Science - It's a dog's life

Teach terminal velocity with the help of man's best friend

Simon Porter

Convincing a row of Year 11 girls that a knowledge of the physics of terminal velocities could one day save their lives (when they are falling from a helicopter, James Bond-style, having just rescued the population of Rome, perhaps) is not always easy. But humour - particularly the "running gag" - can be a powerful weapon.

Teaching terminal velocity requires a staged approach, where the teacher can explain each development in the motion, and a interactive whiteboard lends itself to this tactic.

A dog (accidentally) falling from an aeroplane at first has only the force of gravity pulling it down, so it will accelerate (slide 1). As the dog goes faster (slide 2) the force of air resistance increases but, because it is still less than the force of gravity, the forces are unbalanced and the dog continues to accelerate. Eventually (slide 3), the force of air resistance becomes equal to the force of gravity, so the forces become balanced and the dog falls at a constant speed (called terminal velocity).

The staged approach means the teacher can go back and forth when students need a point repeating or reinforcing. Of course, the dog meets a nasty end. ("Oh, Sir - why don't you like dogs?")

The staged approach - and unfortunate dogs - can also be used to explain orbital motion and centripetal acceleration.

A dog can be kicked horizontally off a table only a certain distance (slide 1). A small cannon is required to fire the dog further horizontally, but the dog is still pulled down by gravity (slide 2). A larger cannon (slide 3) will fire the dog even further than expected as the curvature of the earth now has to be taken into account, although of course gravity continues to pull (and thus accelerates) the dog towards the earth. A very large cannon will fire the dog even further around the earth before gravity pulls it down (slide 4). Eventually, a "humungous" cannon (slide 5) enables the dog to complete one whole orbit while still "falling" towards the earth.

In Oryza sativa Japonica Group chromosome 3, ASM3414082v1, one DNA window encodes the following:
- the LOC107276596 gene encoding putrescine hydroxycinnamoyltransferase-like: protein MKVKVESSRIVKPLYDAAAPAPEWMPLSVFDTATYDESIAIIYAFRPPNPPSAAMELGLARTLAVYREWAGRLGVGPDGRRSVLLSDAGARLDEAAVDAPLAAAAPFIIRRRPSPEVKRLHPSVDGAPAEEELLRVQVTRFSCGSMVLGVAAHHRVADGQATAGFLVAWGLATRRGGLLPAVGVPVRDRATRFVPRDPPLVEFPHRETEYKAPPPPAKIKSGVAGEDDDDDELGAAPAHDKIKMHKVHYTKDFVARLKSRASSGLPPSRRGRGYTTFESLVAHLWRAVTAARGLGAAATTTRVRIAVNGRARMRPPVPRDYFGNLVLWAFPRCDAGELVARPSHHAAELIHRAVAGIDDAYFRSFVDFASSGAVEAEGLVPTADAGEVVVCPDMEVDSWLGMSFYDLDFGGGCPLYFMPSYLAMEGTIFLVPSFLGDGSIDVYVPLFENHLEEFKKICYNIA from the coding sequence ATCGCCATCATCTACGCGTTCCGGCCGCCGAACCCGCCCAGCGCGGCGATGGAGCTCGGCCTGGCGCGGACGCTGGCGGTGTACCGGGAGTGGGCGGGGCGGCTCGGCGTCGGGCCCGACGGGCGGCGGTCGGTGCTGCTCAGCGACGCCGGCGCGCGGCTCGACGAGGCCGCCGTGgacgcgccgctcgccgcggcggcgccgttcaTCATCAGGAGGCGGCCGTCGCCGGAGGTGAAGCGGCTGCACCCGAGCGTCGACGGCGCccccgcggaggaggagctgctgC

Again, the use of the interactive whiteboard means teachers can go over each step as often as they like. Slides can even be printed out instead of pupils wasting time copying diagrams.

My use of the dog helps to introduce humour and a deeper understanding of some physical processes to my classes. And no dogs were harmed in the writing of this article.

Simon Porter teaches physics at the British School in Warsaw

What else?

To use Simon Porter's "dogs falling from aeroplanes" and "dogs in orbit" resources, download them free from TES Resources.

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Simon Porter

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